Freelancers Union Changes Healthcare Course
With requirements of the Affordable Care Act cramping the association's style, the Freelancers Union is moving away from offering its own health insurance plan. But in changing its healthcare model, it sees an opportunity to offer benefits more widely.
The innovative approach to healthcare that Freelancers Union offers its members is about to take a more traditionalist turn.
The group, which has drawn hundreds of thousands of freelance workers in part due to its Freelancers Insurance Company healthcare plans, is moving away from offering its own insurance. Instead, it will start offering an array of plans through Empire BlueCross BlueShield.
Why the change? The Affordable Care Act imposed new requirements for the level of coverage insurers offer, and it prevents plans from limiting who can receive care from a provider. This put the Freelancers Union in a tough spot, as its insurance company had been available only to freelancers.
The group said the changes it would have had to make in the plan to comply with the ACA would have increased premiums by 14 percent in the coming year, undermining the point of having the program at all.
Dropping Freelancers Insurance Company—though not its healthcare ambitions, as the organization will continue to run its primary care facilities—comes with some perks for those currently under the plan: It would lower premiums for seven of the nine plans it currently offers.
The shift nonetheless raised concerns for members. “If they want to be good friends, they should tell everybody to do everything now,” public relations consultant Josh Baran told The New York Times. “If you need to go to a specialist, go right now. I just made three appointments.”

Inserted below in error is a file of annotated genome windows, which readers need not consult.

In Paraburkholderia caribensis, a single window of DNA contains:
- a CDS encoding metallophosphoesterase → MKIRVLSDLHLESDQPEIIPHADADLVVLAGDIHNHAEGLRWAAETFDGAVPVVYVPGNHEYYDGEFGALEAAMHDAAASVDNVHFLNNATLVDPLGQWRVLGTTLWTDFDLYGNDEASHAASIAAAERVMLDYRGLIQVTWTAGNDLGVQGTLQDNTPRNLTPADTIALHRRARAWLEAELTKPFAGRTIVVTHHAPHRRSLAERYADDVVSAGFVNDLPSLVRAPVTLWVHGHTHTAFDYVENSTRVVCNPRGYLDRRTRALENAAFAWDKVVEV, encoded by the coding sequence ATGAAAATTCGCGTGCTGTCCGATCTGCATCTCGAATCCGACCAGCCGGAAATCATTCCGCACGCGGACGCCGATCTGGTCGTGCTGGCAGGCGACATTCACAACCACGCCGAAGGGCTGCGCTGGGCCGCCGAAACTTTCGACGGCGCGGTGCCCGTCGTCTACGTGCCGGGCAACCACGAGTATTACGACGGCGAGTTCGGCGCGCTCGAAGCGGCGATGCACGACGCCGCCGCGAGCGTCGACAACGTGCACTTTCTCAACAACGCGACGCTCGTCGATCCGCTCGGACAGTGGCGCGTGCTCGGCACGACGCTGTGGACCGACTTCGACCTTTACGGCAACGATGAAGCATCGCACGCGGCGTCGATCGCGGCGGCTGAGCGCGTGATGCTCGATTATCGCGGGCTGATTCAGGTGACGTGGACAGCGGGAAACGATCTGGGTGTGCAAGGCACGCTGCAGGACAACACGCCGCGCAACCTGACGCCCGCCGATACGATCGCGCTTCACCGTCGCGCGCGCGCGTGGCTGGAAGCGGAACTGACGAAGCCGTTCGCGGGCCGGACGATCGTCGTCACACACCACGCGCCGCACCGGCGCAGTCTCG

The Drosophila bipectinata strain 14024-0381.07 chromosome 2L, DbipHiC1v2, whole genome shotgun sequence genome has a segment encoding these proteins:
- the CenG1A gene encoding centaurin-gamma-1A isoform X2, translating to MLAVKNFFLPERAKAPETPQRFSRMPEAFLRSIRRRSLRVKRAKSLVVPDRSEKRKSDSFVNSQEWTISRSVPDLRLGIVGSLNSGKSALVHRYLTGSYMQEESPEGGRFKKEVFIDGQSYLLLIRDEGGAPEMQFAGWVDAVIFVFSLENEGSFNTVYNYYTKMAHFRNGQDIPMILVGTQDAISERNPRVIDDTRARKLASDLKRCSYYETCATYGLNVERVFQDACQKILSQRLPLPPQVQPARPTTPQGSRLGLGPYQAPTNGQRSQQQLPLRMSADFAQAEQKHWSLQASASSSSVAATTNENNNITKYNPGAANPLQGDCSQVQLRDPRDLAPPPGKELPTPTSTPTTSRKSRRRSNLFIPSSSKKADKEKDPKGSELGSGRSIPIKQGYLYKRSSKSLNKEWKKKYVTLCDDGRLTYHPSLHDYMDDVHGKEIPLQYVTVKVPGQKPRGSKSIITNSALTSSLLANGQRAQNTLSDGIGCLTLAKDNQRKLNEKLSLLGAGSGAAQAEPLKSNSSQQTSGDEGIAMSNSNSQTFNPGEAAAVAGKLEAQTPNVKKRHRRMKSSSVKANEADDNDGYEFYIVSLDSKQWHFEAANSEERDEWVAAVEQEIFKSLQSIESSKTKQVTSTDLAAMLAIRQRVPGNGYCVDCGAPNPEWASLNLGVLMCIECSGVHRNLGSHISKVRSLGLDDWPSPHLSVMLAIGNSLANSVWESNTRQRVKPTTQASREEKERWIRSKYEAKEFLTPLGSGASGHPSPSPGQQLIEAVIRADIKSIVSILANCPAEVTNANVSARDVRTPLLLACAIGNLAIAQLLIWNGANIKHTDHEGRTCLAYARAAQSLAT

Despite such concerns, the organization sees the change as an opportunity to expand its healthcare strategy.
This year, the group added a national benefits platform, allowing members to search for information on health and dental care, retirement funds, and life insurance. Previously, its healthcare efforts had been focused on New York.
Next up, the union will expand its network of primary-care facilities, which do not charge co-pays for members, around New York City and, soon, across the country. The organization is raising $30 million in funding for the effort.
“We took time to understand what lay ahead,” Horowitz told Crain’s New York Business. “Now we’re taking the opportunity created by the ACA to go to scale.”
In other words, the Freelancers Union may have lost a battle by getting out of the insurance business, but it’s hoping to win the war to ensure that its members have easy access to healthcare.
“The ‘gig’ economy has become a vibrant and growing employment option that embodies the entrepreneurial spirit and strong work ethic that’s always been an integral part of America’s DNA,” Horowitz told Forbes. “Supporting that with high-quality healthcare has been a challenge, but the solution we’ve incubated successfully here in New York over the last 10 years is now ready for rolling out nationally.”
Freelancers Union's health strategy includes its own co-pay-free medical facilities. (Facebook photo)